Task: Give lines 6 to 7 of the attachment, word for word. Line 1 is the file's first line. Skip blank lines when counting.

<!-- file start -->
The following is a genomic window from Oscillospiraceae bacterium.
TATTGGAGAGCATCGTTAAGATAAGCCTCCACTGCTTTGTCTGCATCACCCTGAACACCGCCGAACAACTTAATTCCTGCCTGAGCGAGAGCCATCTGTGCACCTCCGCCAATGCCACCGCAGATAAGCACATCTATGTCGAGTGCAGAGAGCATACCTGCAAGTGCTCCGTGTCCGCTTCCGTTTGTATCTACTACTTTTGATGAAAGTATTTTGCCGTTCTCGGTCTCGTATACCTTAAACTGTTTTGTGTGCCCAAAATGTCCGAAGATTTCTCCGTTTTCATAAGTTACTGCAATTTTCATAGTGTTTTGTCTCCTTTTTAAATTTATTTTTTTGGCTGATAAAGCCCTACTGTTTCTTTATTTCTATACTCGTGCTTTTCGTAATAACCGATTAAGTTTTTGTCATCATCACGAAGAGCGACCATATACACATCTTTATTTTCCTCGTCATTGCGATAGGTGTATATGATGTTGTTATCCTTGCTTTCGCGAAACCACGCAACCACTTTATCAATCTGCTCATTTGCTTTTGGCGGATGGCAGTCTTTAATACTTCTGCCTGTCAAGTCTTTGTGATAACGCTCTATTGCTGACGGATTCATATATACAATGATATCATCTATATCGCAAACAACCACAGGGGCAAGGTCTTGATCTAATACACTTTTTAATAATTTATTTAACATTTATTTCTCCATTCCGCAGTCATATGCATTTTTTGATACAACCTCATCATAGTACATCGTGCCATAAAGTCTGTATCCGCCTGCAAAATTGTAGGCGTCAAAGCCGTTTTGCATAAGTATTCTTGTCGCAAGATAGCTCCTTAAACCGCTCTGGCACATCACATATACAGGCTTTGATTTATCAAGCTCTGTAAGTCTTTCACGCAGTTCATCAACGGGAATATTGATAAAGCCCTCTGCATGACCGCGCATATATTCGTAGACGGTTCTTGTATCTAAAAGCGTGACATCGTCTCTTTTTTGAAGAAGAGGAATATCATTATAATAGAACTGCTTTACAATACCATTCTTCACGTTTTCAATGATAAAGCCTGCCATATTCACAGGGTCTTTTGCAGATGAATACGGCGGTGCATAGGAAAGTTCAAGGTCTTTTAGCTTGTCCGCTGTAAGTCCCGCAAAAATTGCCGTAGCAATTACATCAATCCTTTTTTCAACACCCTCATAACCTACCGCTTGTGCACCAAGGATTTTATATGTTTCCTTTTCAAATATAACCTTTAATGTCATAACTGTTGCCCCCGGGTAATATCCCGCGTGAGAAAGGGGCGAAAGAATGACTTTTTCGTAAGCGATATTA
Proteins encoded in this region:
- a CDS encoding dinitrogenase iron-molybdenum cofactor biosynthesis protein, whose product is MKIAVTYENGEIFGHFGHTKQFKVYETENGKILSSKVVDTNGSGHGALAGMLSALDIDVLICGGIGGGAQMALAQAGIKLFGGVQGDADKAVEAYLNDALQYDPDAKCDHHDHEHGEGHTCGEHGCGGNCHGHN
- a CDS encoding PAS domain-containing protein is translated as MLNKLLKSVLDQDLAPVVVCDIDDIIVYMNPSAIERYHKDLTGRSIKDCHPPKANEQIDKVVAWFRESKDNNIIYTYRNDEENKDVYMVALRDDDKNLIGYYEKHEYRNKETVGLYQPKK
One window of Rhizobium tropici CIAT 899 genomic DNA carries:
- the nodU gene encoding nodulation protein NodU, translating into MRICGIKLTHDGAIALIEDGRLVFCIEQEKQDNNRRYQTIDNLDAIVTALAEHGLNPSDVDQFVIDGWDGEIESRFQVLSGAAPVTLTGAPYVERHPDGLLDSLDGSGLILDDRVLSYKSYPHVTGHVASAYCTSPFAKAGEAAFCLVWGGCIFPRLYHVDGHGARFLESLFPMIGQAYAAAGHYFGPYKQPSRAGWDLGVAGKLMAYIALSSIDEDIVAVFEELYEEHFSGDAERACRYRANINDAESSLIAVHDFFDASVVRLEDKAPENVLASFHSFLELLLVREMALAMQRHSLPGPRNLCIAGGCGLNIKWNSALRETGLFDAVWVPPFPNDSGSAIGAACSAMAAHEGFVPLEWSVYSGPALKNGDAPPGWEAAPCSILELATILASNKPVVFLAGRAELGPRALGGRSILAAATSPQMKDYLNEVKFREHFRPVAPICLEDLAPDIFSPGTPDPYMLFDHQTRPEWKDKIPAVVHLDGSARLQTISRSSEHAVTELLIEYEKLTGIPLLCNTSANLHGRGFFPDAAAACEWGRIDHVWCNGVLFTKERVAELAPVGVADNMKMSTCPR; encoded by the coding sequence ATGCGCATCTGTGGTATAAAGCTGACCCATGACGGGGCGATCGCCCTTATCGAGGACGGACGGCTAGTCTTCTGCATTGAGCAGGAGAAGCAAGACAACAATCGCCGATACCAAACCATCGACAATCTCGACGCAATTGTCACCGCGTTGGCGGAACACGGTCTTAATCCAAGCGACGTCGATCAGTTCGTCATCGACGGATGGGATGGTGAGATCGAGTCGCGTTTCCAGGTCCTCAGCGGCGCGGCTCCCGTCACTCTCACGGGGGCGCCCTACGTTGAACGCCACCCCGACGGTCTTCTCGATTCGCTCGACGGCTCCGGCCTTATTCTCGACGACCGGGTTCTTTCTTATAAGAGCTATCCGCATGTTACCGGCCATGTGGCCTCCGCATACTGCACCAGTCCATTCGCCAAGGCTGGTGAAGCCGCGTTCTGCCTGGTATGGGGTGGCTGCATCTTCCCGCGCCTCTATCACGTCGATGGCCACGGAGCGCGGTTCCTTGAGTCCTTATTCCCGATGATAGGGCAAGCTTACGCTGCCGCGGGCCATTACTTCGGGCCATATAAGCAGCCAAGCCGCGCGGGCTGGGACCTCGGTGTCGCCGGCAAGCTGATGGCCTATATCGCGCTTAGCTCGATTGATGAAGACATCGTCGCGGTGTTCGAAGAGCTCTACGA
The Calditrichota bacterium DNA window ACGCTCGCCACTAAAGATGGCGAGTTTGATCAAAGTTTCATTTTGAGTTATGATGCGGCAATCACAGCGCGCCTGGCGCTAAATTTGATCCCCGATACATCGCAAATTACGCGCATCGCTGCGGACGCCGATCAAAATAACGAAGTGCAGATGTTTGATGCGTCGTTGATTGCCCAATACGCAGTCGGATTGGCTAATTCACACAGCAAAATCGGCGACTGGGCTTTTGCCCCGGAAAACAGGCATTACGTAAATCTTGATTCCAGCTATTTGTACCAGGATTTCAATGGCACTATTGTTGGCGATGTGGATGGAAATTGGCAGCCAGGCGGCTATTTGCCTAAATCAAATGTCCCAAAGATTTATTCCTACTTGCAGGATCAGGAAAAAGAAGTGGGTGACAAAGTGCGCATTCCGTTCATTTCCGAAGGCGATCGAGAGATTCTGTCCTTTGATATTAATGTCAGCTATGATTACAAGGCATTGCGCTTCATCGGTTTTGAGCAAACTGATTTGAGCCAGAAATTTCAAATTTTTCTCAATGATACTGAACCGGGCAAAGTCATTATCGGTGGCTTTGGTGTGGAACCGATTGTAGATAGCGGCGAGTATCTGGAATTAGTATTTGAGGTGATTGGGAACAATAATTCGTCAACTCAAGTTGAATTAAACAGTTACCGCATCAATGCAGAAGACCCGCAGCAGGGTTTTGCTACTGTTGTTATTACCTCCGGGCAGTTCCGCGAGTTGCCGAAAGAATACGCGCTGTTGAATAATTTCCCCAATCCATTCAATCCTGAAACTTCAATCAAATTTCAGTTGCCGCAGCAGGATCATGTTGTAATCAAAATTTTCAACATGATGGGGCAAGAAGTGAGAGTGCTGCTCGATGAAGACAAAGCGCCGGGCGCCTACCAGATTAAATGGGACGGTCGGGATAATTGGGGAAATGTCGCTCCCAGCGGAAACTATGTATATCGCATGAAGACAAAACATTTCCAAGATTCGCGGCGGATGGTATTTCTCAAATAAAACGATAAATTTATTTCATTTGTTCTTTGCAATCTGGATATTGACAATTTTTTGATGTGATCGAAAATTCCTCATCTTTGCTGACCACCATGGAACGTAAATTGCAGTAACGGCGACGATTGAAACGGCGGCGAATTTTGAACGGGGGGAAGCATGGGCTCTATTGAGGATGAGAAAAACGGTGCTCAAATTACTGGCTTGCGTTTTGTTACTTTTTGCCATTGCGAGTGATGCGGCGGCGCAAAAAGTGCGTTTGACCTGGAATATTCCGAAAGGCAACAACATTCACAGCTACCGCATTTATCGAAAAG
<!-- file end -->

One window of Rhizobium tropici CIAT 899 genomic DNA carries:
- the nodU gene encoding nodulation protein NodU, translating into MRICGIKLTHDGAIALIEDGRLVFCIEQEKQDNNRRYQTIDNLDAIVTALAEHGLNPSDVDQFVIDGWDGEIESRFQVLSGAAPVTLTGAPYVERHPDGLLDSLDGSGLILDDRVLSYKSYPHVTGHVASAYCTSPFAKAGEAAFCLVWGGCIFPRLYHVDGHGARFLESLFPMIGQAYAAAGHYFGPYKQPSRAGWDLGVAGKLMAYIALSSIDEDIVAVFEELYEEHFSGDAERACRYRANINDAESSLIAVHDFFDASVVRLEDKAPENVLASFHSFLELLLVREMALAMQRHSLPGPRNLCIAGGCGLNIKWNSALRETGLFDAVWVPPFPNDSGSAIGAACSAMAAHEGFVPLEWSVYSGPALKNGDAPPGWEAAPCSILELATILASNKPVVFLAGRAELGPRALGGRSILAAATSPQMKDYLNEVKFREHFRPVAPICLEDLAPDIFSPGTPDPYMLFDHQTRPEWKDKIPAVVHLDGSARLQTISRSSEHAVTELLIEYEKLTGIPLLCNTSANLHGRGFFPDAAAACEWGRIDHVWCNGVLFTKERVAELAPVGVADNMKMSTCPR; encoded by the coding sequence ATGCGCATCTGTGGTATAAAGCTGACCCATGACGGGGCGATCGCCCTTATCGAGGACGGACGGCTAGTCTTCTGCATTGAGCAGGAGAAGCAAGACAACAATCGCCGATACCAAACCATCGACAATCTCGACGCAATTGTCACCGCGTTGGCGGAACACGGTCTTAATCCAAGCGACGTCGATCAGTTCGTCATCGACGGATGGGATGGTGAGATCGAGTCGCGTTTCCAGGTCCTCAGCGGCGCGGCTCCCGTCACTCTCACGGGGGCGCCCTACGTTGAACGCCACCCCGACGGTCTTCTCGATTCGCTCGACGGCTCCGGCCTTATTCTCGACGACCGGGTTCTTTCTTATAAGAGCTATCCGCATGTTACCGGCCATGTGGCCTCCGCATACTGCACCAGTCCATTCGCCAAGGCTGGTGAAGCCGCGTTCTGCCTGGTATGGGGTGGCTGCATCTTCCCGCGCCTCTATCACGTCGATGGCCACGGAGCGCGGTTCCTTGAGTCCTTATTCCCGATGATAGGGCAAGCTTACGCTGCCGCGGGCCATTACTTCGGGCCATATAAGCAGCCAAGCCGCGCGGGCTGGGACCTCGGTGTCGCCGGCAAGCTGATGGCCTATATCGCGCTTAGCTCGATTGATGAAGACATCGTCGCGGTGTTCGAAGAGCTCTACGA